Like Groupon, Plaintiff EWW is a company that was also created based on a group buying concept, where buyers are able to obtain lower prices for an item as the total quantity of the item purchased by all buyers increases. EWW contends that Groupon has infringed three of its patents relating to the group buying concept. Specifically, EWW's patents at issue are: (1) U.S. Patent Number 7,181,419 ("the 419 patent") issued on February 20, 2007 and titled, "Demand Aggregation System;" (2) U.S. Patent Number 7,689,469 ("the 469 patent") issued on March 30, 2010 and titled, "E-Commerce Volume Pricing;" and (3) U.S. Patent Number 7,899,707 ("the 707 patent") issued on March 1, 2011 and titled, "DAS Predictive Modeling and Reporting Function." As a result, EWW filed the instant lawsuit in which it alleges that Groupon has directly infringed its 419, 469, and 707 patents. (Doc. No. 65).

In response, Groupon has asserted seven counterclaims. (Doc. No. 72). Specifically, Groupon seeks a declaratory judgment that it did not infringe the 419, 469, and 707 patents and that those patents are invalid. Additionally, Groupon also holds a patent based on the group buying concept that was issued on July 31, 2001, U.S. Patent Number 6,269,343 ("the 343 patent"), and Groupon alleges that EWW infringed its 343 patent.

This Court held a Markman hearing and construed several disputed claim terms and phrases within the parties' patents. The dispositive phrases at issue in this motion for summary judgment are the phrases in EWW's patents requiring that the price for the product vary based on the volume of the product ordered. Below is a brief summary of the inventions claimed in EWW's patents and the claim language at issue in the instant motion for summary judgment.

A. EWW's 419 Patent: Demand Aggregation System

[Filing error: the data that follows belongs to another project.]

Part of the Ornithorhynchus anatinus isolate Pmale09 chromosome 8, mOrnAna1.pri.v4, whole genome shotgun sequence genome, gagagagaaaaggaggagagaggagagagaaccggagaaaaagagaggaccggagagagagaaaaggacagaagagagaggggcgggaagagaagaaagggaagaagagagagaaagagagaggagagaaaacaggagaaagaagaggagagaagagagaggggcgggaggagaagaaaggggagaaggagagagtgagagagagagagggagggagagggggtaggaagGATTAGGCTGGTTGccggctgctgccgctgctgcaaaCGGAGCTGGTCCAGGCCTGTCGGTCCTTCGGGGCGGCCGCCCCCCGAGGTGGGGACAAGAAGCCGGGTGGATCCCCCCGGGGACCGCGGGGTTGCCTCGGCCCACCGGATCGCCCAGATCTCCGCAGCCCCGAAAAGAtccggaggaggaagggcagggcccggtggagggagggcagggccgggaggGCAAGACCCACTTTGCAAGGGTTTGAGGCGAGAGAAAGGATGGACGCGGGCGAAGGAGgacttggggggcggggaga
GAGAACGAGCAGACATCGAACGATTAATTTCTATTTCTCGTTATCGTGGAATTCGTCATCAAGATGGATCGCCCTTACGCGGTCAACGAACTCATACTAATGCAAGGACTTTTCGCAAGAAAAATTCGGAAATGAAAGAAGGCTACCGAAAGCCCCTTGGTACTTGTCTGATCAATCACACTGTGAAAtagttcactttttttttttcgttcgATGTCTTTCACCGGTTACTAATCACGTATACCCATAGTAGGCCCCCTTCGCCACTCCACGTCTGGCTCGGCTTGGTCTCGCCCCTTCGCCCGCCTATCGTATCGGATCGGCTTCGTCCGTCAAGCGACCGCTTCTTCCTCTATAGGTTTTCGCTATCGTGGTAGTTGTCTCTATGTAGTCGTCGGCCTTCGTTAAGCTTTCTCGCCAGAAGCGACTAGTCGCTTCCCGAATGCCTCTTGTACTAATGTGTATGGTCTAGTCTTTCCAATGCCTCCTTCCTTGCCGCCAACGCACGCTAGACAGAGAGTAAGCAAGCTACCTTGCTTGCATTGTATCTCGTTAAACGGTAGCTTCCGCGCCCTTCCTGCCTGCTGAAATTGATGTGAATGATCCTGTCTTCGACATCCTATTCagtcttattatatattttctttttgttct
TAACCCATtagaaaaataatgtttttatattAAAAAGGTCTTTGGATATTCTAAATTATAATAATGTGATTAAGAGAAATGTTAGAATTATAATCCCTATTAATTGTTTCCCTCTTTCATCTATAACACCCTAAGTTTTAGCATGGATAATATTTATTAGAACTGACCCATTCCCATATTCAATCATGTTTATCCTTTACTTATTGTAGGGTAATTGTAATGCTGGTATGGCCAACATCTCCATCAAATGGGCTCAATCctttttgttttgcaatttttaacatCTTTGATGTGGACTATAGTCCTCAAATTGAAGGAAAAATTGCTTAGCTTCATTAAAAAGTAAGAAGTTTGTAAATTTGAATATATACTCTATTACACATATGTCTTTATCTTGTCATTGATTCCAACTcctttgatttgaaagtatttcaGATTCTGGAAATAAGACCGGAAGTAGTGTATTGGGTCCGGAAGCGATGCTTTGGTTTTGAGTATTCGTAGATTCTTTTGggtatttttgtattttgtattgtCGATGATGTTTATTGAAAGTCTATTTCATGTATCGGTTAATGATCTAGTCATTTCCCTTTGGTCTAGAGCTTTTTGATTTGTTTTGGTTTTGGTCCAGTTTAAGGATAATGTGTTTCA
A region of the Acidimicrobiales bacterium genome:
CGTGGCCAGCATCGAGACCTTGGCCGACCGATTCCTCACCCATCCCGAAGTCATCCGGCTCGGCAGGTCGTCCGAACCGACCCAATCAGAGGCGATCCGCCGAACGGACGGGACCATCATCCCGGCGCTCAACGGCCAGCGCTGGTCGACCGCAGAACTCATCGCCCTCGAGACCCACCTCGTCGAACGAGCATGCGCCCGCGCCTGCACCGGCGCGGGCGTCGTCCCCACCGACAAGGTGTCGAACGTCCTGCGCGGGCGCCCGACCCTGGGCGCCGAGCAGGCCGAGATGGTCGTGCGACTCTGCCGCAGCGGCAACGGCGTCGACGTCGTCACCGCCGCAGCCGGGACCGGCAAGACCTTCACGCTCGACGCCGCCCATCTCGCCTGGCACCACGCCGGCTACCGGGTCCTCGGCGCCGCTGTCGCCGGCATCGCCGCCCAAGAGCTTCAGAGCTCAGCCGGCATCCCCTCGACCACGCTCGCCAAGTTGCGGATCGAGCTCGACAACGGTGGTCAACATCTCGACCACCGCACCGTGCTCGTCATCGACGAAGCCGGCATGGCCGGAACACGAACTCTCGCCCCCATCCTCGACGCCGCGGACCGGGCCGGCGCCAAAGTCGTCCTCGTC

EWW's 419 patent describes the invention as a demand aggregation system that uses volume pricing. As such, the invention facilitates buyers working together to take advantage of lower prices due to quantity discounts based on the quantity of the product sold to all buyers. Thus, the invention allows the demand of all of the buyers for a certain product to be aggregated in order for each buyer to obtain a quantity discount.

Claim 1 of EWW's 419 patent contains the following claim language, with the claim language at issue underlined:

A business transaction method, comprising: maintaining buyer profiles in a data storage device; deriving a plurality of customized price schedules for a product based on at least one buyer profile, each of the plurality of customized price schedules varying in accordance with a quantity of the product ordered from a plurality of deal rooms;

electronically offering the product for sale in at least one of the plurality of deal rooms, the product being offered in each deal room in accordance with at least one of the plurality of price schedules; and,

displaying a listing of at least one of the plurality of deal rooms in which the product is offered when at least a subset of criteria indicated for a product search matches criteria describing the product.

The Court construed the disputed phrase as follows: creating two or more price schedules for a product based on information contained in at least one buyer's profile, each price schedule consisting of a list of two or more prices for the product that vary based on a ...